Older blog entries for c6jones720 (starting at number 20)

I watched the DVD of Short Circuit the other day. I hadnt seen the film for year and forgot how enchanting the storyline was. After watching it I was left thinking about my droid. I've left it alone for so long that it is probably feeling quite neglected! In the new year I intend to carry on working on it and actually finish off giving it a pair of working legs.

I was at home putting the finishing touches on my new powerfull servomotor design. My mate Rich called me and said to come on out down the pub. Okay! I said thinking I'd complete building the rest of the robot leg later, I ended up bumping into a girl that I hadnt seen in 15 years! Its crazy, she was impressed by my droid when I showed it to her! I think I'm going to have to put my experiments on hold for a while. Experience shows that girls need a little more attention than robots and computers.

Sail arm servos are not quite powerfull enough for the legs of my droid so I'm going to use high torque dc motors intead. I've figured out an easy way to make powerfull servo motors and electronic speed controllers which use the same control signals as standard model servos. I'm sure that will do the trick.

To dafyddwalters, its a real shame that the landlord didnt like your robot. Last time I bought a robot into a pub I ended up with more attention than I wanted too.

I've been working on a life sized droid for about 4 months now its got working arms, head, torso, spinal column and all that sort of stuff. One thing though if your doing this sort of project in England, getting parts sent to your home address is an absolute nightmare. Maplins need to do a proper delivery service...

I found out about running my PC off batteries. The last time I tried something like that a 486 PC drew about 13A from a 12v source. With a UPS and PSU the Pentium PC I tested only drew 4A! I think that that is acceptably low to be used on a large mobile robot. The only thing I have to do now is make the whole power system lighter...

Heres a thought, Our workplace flooded and they ended up scrapping a load of wet UPS's, so theres a load going spare. For ages I've been meaning to use a PC as an embedded system on a large mobile robot. The thing thats always stopped me doing this is making a lightweight power supply with a negative voltage. Im toying with the idea of using a UPS as a mobile power source for a normal PC.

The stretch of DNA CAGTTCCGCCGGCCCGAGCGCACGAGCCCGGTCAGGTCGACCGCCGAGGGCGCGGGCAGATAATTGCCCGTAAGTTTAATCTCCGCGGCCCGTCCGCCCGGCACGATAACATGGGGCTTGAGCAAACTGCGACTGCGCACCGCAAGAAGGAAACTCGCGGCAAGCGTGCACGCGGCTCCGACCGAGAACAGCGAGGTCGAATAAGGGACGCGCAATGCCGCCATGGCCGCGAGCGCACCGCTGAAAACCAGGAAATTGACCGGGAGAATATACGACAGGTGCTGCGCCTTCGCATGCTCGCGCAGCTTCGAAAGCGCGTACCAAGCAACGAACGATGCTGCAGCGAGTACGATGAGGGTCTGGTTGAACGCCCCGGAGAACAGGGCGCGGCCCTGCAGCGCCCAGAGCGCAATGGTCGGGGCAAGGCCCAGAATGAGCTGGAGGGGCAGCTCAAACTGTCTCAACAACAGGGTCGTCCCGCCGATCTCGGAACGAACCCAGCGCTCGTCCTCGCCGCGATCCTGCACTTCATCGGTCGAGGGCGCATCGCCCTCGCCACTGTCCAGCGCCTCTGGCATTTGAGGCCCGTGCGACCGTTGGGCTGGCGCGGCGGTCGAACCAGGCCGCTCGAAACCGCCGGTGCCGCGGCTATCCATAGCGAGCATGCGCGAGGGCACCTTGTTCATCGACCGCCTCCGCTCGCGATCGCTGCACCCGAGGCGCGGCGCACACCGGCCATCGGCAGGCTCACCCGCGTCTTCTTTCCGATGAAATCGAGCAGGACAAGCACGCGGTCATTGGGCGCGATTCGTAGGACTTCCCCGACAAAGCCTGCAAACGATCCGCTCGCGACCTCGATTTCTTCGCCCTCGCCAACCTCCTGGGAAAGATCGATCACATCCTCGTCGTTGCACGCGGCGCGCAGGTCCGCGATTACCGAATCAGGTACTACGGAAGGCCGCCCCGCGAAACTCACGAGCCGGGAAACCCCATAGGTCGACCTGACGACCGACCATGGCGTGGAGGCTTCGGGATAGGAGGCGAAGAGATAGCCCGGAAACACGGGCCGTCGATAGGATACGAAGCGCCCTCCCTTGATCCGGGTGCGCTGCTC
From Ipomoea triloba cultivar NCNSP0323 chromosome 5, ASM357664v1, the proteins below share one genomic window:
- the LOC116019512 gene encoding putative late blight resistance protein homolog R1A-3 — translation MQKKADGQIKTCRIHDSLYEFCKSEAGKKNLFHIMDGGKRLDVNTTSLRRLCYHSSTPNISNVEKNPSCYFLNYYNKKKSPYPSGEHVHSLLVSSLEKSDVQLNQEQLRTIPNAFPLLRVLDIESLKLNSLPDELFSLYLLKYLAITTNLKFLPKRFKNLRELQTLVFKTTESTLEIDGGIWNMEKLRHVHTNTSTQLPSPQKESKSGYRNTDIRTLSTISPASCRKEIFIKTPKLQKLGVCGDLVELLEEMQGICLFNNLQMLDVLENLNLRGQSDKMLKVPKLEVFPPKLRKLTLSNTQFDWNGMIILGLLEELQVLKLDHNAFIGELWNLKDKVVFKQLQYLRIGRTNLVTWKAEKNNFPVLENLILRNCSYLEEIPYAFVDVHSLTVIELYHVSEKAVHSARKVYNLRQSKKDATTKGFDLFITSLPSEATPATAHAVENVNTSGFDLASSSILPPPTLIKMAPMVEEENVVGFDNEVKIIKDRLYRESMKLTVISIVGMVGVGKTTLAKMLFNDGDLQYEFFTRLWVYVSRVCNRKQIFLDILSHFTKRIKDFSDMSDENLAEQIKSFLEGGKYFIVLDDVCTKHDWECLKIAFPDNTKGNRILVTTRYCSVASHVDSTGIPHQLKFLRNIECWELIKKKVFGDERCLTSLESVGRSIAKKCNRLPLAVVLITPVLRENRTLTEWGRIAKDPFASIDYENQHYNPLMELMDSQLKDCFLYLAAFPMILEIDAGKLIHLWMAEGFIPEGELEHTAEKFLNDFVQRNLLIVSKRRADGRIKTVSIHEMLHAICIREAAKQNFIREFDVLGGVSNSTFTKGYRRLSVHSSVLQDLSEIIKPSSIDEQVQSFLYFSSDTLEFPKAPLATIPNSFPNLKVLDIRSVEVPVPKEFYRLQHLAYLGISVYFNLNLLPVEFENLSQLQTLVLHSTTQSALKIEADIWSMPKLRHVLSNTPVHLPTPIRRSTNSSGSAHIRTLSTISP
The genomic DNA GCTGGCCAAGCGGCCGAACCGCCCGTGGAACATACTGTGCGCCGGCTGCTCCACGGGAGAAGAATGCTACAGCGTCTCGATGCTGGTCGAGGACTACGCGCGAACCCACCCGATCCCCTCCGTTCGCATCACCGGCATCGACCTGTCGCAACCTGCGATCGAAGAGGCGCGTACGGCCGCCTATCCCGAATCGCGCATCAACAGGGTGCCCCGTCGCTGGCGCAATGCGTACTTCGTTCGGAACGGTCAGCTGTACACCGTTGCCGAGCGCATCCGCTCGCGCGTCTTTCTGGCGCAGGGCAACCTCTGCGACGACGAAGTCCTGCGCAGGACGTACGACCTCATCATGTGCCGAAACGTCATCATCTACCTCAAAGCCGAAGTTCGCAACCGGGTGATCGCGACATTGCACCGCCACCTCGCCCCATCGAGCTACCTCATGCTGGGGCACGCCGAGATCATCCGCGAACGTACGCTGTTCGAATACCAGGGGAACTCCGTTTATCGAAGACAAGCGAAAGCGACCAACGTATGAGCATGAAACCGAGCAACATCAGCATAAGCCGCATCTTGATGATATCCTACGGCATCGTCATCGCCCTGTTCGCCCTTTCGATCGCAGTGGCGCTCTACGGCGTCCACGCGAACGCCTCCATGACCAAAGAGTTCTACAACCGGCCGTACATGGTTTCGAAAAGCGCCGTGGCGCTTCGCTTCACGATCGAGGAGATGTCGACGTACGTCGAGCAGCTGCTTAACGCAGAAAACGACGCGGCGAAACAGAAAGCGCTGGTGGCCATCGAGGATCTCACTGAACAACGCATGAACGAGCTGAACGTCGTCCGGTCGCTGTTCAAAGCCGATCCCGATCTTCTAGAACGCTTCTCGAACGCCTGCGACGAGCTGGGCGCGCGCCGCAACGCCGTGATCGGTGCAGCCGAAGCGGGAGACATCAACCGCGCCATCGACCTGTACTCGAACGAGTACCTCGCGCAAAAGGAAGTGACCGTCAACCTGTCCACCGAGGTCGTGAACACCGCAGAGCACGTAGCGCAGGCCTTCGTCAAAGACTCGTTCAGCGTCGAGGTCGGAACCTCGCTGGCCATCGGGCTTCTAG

I know that in theory is electrically inefficient to use a UPS and a PC power supply together like this for mobile power, but I.m toying with the idea. Has anyone done anything quite like this? If so did it work?

Hi, I saw this interesting documentary/drama the other day on BBC1 (UK)about the prospect of a terrorist organisation exploding a Dirty Bomb in metropolitan london. At the end, the authorities cordoned off and abandoned a large section of London for a 30 year cooldown period. As soon as I saw that the first thing that sprung to mind mind was Wow! what an absolutely perfect opportunity to use robots for clearing and redeveloping a dangerous area! I should'nt say this, but that is one niche in robotics that needs to be exploited more.

Other thing, - I've just been reading some different books on neuroscience and artificial intelligence. I can recommend the books "Growing up with Lucy" by Steve Grand and "Conciousness" written by two neurologists. The Lucy book is basically a diary of a guy who builds a basic android its got all sorts of stuff about neural nets and vision, although his writng style is not so scientific. The conciousness book fills in some of the gaps in understanding minds. Its helped to explain to me why everytime we write an AI program it ends up being something somebody else already did and is never quite as good as we thought. I think were missing a couple of things in our software, but this is all in the book...

I was in a bookshop the other day and came across a book called AI game programmers wisdom volume 2. Its a big thick book with about 800 or so pages and it is quite expensive ($69.99 US or £45.00 UK). I got it and I'd say it was worth every penny. It is primarily about video game AI, but it is very relevant to robotics because there are many many similarities between game agents and physical robots in the real world. Its a great book and deals with all sorts of stuff like A* pathfinding (mobile navigation), PID control, Fuzzy and Neural nets...

If you get a chance to read it, it is definately worth it..

I just settled down in my new job as a Software Engineer (not much robotics or electronics but hey its not the end of the world..)Everythings running smooth, all the equipment is working and Im just starting to have ideas on how to produce a cheaper commercial version of the US Packbot. Then it rains! Our entire factory and my working area were flooded! Im gonna have to put my Packbot ideas to one side until we get dry....

I've got mixed feelings about my new robot. I've just moved from Plymouth (UK) to Bristol (UK) and I think one of my robots arms has broken in the process. I might have to replace the main shoulder motor. Wierd, the robot seems a lot weaker at liting now than it was in Plymouth, there must be the Plymouth electricity must be better than Bristol electricity or something. I've got half of the robot reflexes wired up now so now the left arm can respond if it hits something or if I prod it.

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